When it comes to Bell’s palsy, each case will be very different from each other. Each recovery, although following a similar pattern, will happen and progress differently. That is why there is no “one-size-fits-all-solution” to recovery after unilateral facial palsy. Also, that is why we constantly receive very varied questions from all of you.
In order to help more Bell’s palsy sufferers to find the answers they are looking for, from time to time we organize Q&A livestreams. You can sign up to our newsletter, or follow us on Instagram and Facebook to be notified of the next Live Q&A session.
Here you will find the recording of the Bell’s palsy Live Q&A session held on 17 February 2022. Below the video, you can find all the questions and answers in the written form. There is a total of 25 questions that were answered regarding facial palsy, Bell’s palsy, synkinesis, facial pains, and other issues experienced.
If you could not find the answers to the questions that bother you, or if you would like to receive a more detailed analysis of your current condition, you can reach out to us or register for a remote diagnostic session (ZOOM video call).
The Recording of Bell’s palsy Q&A
The questions and answers discussed
Below you can find the questions, their numbers and corresponding answers. You can navigate in the video to the questions that interest you by clicking on the circles in the video’s timeline.
Skip to the question:
1. I was diagnosed with Bell palsy in March 2020, and I have recuperated a lot from it, but I lost strength on my right eye and I still get headaches and stiff neck. I can’t sleep on my right side because my nose gets stuffed, and I can’t breathe. What can I do?
It has been almost two years since your Bell’s palsy onset. It seems that the damage to your facial nerve has been pretty severe. Furthermore, it took you a long time to recover, and yet, your strength is not fully back. It is possible, that this is because the regeneration of the facial nerve has not been completed yet. Some nerve fibres have stopped regenerating before they could reach their respective facial muscle fibres.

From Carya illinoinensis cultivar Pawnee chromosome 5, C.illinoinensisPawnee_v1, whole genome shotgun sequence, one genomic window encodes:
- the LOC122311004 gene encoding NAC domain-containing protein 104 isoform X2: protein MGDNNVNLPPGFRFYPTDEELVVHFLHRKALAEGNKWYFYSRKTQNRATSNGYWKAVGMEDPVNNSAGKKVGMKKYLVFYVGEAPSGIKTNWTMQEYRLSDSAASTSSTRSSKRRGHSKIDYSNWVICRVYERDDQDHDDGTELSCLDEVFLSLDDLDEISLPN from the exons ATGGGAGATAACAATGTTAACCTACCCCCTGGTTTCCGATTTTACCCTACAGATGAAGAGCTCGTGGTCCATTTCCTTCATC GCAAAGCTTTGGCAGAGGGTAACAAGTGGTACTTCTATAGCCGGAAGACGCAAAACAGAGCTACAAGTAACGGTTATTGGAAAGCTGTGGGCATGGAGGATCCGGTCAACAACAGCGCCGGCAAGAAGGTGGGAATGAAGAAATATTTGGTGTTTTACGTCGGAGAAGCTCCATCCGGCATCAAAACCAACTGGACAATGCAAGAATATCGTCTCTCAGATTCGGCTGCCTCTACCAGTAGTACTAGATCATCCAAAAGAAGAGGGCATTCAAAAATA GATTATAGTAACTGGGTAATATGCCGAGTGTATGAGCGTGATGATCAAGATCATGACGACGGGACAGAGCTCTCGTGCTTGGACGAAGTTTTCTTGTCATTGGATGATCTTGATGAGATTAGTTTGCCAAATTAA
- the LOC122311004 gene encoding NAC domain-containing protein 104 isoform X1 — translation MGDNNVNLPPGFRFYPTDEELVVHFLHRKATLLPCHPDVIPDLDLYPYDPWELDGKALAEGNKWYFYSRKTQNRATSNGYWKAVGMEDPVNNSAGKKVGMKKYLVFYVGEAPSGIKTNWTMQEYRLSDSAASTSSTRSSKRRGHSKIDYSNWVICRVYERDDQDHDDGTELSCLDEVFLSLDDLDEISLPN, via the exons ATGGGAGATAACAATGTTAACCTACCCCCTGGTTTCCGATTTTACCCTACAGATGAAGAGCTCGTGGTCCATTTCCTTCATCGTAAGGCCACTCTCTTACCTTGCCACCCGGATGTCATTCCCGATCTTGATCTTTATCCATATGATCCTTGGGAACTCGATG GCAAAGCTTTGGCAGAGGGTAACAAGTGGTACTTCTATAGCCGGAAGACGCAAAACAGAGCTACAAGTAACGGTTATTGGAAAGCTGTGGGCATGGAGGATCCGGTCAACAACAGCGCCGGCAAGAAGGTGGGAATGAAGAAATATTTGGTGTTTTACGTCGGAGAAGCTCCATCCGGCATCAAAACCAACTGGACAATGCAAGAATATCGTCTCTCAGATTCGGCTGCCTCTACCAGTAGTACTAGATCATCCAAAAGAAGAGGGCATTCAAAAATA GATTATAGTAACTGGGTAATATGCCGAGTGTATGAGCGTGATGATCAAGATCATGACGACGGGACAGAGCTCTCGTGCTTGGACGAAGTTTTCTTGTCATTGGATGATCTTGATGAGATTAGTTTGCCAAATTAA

Your headaches and sometimes the aches in the face, are most likely originating from the very thin layer of the muscles which covers our head. These muscles are also innervated through the facial nerve.
During the recovery process, some muscles may receive too much or too strong signals, and they may partly contract or have spasmodic contraction. That can be painful. This could be somewhat compared to the cramps that a person may experience when starting a very intense training on cold muscles.
These headaches usually start on the surface and then go deeper, involving the whole head, on both healthy and affected sides. To relieve them, I would recommend doing a very soft, gentle massage. Do it on both sides, starting from your scalp, continue on all of the head, very slowly. The goal is to improve circulation, and as a result increase the local temperature, which will reflexively make the muscles relax and provide some relief from your painful sensations.
The same is for the stiff neck. The signals coming from the brain towards this area may be too strong. So the same thing – do very gentle, very soft massages on the surface of the neck. Do not hesitate to massage with your fingers the backside of the head, the rear surface of the neck.
If it is difficult to do the massage on your own, ask someone to do it for you. There is no need for any special technique. Do what feels good, what makes you feel relaxed, balanced and relieves the tension, improves blood circulation.
Regarding the stuffed nose. On the tip of our nose there is a small muscle, called the alar muscle, that holds the nose open. It is also innervated by the facial nerve. It is possible that this particular branch of your facial nerve has not yet fully connected to the muscle. So it folds in, and cannot keep your nostril open. In this case, again, give it a gentle push with your fingers. Massage, touch the area around your nose and nostril, so the muscle reacts better to the signals that are provided through the facial nerve. Also, this can help the little branches that have not recovered fully, to function better.
2. Are there any vitamins or supplements you would recommend for someone 10 months post Bell’s palsy diagnosis?